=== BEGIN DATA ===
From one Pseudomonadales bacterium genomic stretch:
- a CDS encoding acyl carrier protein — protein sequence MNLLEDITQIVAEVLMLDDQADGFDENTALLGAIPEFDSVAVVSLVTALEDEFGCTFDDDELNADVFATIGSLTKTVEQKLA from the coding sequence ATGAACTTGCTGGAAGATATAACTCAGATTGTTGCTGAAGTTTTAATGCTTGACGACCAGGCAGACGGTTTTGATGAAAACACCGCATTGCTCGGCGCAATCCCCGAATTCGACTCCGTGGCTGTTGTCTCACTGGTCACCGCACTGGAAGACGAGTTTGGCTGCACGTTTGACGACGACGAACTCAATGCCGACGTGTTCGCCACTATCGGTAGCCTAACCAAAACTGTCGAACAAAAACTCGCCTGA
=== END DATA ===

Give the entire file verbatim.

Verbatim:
From one Pseudomonadales bacterium genomic stretch:
- a CDS encoding acyl carrier protein — protein sequence MNLLEDITQIVAEVLMLDDQADGFDENTALLGAIPEFDSVAVVSLVTALEDEFGCTFDDDELNADVFATIGSLTKTVEQKLA from the coding sequence ATGAACTTGCTGGAAGATATAACTCAGATTGTTGCTGAAGTTTTAATGCTTGACGACCAGGCAGACGGTTTTGATGAAAACACCGCATTGCTCGGCGCAATCCCCGAATTCGACTCCGTGGCTGTTGTCTCACTGGTCACCGCACTGGAAGACGAGTTTGGCTGCACGTTTGACGACGACGAACTCAATGCCGACGTGTTCGCCACTATCGGTAGCCTAACCAAAACTGTCGAACAAAAACTCGCCTGA